Modeling of SARS-CoV-2 spread in Hunan, China showed that a minority of people infected with COVID-19 transmitted most infections. More than half of infections were spread before infected people developed symptoms. The findings could help inform better policies to control the spread of COVID-19 while balancing economic impact.
A comprehensive study shows wearing masks significantly reduces the number of infections, far more than other measures such as social distancing. It shows that airborne transmission is highly virulent and dominates the spread of COVID-19. It reveals that the difference with and without masks represents the determinant in shaping the trends of the pandemic.
Link to article: https://www.pnas.org/content/early/2020/06/10/2009637117
Paper published in Science looks at how travel and quarantine influence the dynamics of the spread of COVID-19. It concludes that the travel quarantine introduced in Wuhan on 23 January 2020 only delayed epidemic progression by 3 to 5 days within China, but international travel restrictions did help to slow spread elsewhere in the world until mid-February. The results suggest that early detection, hand washing, self-isolation, and household quarantine will likely be more effective than travel restrictions at mitigating this pandemic.
Link to paper: https://science.sciencemag.org/content/368/6489/395.full
This study mapped the coronavirus epidemic curve for 25 countries and modeled how the spread of the virus has changed in response to the various lockdown measures. It classifies each country’s public health response using New Zealand’s four alert system. Levels 1 and 2 represent relatively relaxed controls, whereas levels 3 and 4 are stricter. By mapping the change in the effective reproduction number (Reff, an indicator of the actual spread of the virus in the community) against response measures, the research shows countries that implemented level 3 and 4 restrictions sooner had greater success in pushing Reff to below 1.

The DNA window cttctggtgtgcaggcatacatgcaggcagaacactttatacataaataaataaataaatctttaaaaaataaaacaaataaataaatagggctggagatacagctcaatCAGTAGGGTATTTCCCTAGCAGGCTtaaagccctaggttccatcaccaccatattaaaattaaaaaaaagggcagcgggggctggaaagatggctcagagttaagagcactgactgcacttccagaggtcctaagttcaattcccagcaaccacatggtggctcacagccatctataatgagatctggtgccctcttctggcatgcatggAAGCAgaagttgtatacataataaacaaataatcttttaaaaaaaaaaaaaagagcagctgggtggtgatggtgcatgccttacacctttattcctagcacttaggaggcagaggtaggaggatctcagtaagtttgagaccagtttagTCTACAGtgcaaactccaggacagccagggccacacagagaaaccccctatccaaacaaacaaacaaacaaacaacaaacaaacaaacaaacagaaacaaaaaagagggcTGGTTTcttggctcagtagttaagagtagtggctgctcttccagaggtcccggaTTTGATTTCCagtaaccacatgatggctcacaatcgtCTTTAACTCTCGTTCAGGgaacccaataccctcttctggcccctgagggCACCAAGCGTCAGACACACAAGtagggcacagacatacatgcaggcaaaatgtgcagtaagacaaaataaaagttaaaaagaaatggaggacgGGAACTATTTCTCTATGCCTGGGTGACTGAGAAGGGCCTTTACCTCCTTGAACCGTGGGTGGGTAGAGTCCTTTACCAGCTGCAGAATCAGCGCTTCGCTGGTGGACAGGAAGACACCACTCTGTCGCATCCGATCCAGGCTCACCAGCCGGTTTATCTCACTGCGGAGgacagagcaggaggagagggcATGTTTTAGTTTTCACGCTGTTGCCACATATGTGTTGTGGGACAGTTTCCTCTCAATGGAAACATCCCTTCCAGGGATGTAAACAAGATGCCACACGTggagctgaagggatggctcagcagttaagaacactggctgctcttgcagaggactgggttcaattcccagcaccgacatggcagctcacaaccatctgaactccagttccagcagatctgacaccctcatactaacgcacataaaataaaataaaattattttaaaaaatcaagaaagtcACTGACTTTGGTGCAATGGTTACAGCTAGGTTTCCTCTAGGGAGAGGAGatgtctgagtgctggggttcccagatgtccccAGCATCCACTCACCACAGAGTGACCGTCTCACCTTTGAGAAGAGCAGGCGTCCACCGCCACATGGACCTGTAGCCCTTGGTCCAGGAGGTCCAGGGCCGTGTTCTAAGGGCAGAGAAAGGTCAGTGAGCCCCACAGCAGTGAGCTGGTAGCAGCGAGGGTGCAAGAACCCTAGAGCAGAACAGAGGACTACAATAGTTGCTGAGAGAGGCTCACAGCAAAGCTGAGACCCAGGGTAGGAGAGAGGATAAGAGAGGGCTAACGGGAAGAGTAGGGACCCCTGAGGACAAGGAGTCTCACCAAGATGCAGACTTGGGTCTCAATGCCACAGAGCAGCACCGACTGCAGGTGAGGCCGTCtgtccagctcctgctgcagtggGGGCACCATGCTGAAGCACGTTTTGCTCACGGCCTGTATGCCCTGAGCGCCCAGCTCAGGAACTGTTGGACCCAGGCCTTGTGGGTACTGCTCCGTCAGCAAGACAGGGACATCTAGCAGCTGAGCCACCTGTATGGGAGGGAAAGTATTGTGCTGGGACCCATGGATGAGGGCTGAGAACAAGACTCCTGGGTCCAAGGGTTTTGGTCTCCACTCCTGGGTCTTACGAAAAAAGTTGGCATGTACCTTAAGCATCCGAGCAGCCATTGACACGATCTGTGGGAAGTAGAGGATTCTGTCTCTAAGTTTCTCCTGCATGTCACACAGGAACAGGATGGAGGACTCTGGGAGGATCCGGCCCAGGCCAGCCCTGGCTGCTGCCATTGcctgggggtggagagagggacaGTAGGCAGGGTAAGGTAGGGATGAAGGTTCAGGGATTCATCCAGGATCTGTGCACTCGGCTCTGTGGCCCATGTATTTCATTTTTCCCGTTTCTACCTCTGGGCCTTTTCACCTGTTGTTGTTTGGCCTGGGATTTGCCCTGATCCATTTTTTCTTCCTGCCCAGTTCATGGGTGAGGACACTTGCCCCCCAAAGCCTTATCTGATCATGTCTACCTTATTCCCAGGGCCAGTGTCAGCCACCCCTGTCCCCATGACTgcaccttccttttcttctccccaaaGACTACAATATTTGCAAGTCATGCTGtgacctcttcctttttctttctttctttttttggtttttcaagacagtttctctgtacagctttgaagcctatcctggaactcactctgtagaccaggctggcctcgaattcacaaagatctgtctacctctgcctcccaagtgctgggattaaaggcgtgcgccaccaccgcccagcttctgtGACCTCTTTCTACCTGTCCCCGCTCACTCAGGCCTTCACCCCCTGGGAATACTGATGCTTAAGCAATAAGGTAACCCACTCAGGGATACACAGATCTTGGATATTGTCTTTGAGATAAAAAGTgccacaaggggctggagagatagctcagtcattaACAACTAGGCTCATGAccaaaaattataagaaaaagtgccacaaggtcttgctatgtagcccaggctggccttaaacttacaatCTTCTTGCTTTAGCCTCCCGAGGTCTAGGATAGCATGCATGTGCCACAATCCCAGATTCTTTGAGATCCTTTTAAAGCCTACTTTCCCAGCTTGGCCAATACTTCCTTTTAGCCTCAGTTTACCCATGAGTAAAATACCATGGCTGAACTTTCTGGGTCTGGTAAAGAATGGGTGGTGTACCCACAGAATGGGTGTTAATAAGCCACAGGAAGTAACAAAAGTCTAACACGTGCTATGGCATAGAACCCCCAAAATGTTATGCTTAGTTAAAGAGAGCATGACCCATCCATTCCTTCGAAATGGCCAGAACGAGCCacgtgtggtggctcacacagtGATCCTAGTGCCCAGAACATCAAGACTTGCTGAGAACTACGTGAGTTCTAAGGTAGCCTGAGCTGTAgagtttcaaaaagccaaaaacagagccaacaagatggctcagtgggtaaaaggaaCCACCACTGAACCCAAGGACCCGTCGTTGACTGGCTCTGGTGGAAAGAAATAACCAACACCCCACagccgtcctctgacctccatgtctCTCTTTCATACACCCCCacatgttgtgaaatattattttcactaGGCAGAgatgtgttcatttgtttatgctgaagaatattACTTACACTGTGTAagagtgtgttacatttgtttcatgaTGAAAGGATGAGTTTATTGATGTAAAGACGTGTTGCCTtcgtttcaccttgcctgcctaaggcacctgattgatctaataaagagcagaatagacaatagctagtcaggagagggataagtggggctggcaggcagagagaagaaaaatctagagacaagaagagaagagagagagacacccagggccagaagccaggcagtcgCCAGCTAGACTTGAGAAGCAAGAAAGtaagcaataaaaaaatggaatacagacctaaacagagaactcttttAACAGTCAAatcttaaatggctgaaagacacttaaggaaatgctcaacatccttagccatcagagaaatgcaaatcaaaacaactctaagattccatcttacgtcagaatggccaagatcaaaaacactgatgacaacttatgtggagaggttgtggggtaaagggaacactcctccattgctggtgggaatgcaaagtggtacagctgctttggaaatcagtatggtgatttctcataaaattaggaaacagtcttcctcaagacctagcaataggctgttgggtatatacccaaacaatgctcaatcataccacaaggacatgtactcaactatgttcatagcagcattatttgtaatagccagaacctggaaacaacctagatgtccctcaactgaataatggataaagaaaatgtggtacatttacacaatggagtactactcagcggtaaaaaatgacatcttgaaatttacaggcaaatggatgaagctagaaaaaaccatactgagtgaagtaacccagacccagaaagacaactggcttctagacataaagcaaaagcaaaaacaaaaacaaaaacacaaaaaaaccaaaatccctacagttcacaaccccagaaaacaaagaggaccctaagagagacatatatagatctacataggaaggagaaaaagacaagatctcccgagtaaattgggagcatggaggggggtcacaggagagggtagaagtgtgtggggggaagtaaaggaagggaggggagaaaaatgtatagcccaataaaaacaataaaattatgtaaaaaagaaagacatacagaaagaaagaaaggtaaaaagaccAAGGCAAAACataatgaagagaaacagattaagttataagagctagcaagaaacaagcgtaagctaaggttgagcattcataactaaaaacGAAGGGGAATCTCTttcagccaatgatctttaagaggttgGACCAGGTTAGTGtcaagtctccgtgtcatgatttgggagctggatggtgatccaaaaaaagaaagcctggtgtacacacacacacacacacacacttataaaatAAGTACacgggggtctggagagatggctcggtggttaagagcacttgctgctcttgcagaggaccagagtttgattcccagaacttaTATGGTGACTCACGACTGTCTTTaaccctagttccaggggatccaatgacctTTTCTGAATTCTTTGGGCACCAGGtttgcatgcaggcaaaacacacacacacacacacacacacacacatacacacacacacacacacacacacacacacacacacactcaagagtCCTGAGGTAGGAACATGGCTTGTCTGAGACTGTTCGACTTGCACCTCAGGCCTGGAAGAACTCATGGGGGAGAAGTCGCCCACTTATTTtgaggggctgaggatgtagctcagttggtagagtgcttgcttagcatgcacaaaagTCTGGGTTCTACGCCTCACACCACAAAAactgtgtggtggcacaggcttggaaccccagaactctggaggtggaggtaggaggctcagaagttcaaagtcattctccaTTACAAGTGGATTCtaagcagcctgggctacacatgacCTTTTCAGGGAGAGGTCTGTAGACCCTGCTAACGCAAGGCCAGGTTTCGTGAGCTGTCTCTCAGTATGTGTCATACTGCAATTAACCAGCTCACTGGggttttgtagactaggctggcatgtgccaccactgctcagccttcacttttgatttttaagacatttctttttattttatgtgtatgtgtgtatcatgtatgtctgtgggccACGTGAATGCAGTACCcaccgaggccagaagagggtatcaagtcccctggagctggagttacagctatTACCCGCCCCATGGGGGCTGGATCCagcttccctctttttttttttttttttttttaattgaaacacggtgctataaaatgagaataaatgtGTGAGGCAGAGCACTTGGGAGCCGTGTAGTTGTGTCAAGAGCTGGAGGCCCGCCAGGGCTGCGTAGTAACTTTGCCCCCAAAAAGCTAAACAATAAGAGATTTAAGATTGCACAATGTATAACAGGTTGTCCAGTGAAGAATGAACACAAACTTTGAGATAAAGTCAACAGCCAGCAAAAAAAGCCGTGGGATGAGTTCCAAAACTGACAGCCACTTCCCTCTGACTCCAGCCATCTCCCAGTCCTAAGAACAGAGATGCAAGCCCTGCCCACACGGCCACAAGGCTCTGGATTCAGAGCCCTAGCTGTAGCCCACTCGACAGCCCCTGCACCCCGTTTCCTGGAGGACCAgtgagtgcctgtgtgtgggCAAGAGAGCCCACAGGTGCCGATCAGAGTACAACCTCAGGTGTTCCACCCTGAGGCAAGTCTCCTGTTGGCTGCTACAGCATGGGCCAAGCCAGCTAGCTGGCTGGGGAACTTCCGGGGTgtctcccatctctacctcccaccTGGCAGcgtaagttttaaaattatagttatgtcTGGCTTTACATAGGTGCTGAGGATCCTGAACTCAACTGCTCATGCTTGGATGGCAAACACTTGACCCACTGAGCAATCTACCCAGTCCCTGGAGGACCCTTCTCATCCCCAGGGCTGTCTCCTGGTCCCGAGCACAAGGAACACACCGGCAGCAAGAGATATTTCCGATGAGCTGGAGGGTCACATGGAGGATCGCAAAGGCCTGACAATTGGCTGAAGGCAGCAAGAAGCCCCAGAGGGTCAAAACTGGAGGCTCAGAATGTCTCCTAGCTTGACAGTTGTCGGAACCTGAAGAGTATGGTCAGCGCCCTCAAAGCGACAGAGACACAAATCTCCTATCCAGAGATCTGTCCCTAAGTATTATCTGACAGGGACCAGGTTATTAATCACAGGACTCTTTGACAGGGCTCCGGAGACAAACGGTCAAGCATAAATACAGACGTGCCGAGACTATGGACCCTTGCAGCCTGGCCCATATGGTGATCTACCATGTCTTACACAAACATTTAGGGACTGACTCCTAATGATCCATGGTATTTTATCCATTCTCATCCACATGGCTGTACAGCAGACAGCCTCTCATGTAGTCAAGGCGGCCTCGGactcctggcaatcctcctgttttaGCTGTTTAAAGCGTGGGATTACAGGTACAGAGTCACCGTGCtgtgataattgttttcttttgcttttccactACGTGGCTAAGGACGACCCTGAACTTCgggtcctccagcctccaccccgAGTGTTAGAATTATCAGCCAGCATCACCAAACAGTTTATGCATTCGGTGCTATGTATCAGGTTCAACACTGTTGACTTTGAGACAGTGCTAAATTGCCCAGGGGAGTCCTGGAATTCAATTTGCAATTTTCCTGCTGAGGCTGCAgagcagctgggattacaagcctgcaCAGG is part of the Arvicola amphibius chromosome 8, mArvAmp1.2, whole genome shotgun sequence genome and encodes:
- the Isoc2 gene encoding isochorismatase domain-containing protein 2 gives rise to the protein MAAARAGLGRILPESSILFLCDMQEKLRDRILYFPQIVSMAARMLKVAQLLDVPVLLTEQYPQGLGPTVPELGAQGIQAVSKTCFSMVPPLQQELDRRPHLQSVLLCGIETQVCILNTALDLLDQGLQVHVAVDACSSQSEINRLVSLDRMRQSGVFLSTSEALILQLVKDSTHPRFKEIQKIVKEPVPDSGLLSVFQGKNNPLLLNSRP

The new coronavirus is likely to keep spreading for at least another 18 months to two years—until 60% to 70% of the population has been infected, says a new report. The primary focus of these scenarios is on the Northern Hemisphere, but similar patterns could occur in the Global South, as well. The lack of robust healthcare infrastructure and comorbidities such as other infections, malnutrition, and chronic respiratory disease in certain areas of the Global South could result in the pandemic being even more severe in those areas, as was noted during the 1918-19 pandemic.
Link to PDF: CIDRAP report COVID-19 to spread up to 2 years
MIT has developed a model to determine the efficacy of quarantine measures and better predict the spread of the virus. The model found that in places where strong measures were implemented quickly, the quarantine effort could effectively curb the spread of the virus. In places where the quarantine efforts were rolled out slowly, the effort to slow the spread has been less effective. The model predicts when the coronavirus ‘plateau’ will take place, finding that the cases aren’t likely to start stagnating until some time between April 15 and April 20. It says that restrictions on quarantine can only be made when multiple conditions are met, including when the transmission is controlled, hospitals have capacities to meet all the needs of the public, workplaces have effective preventative measures in place, and more.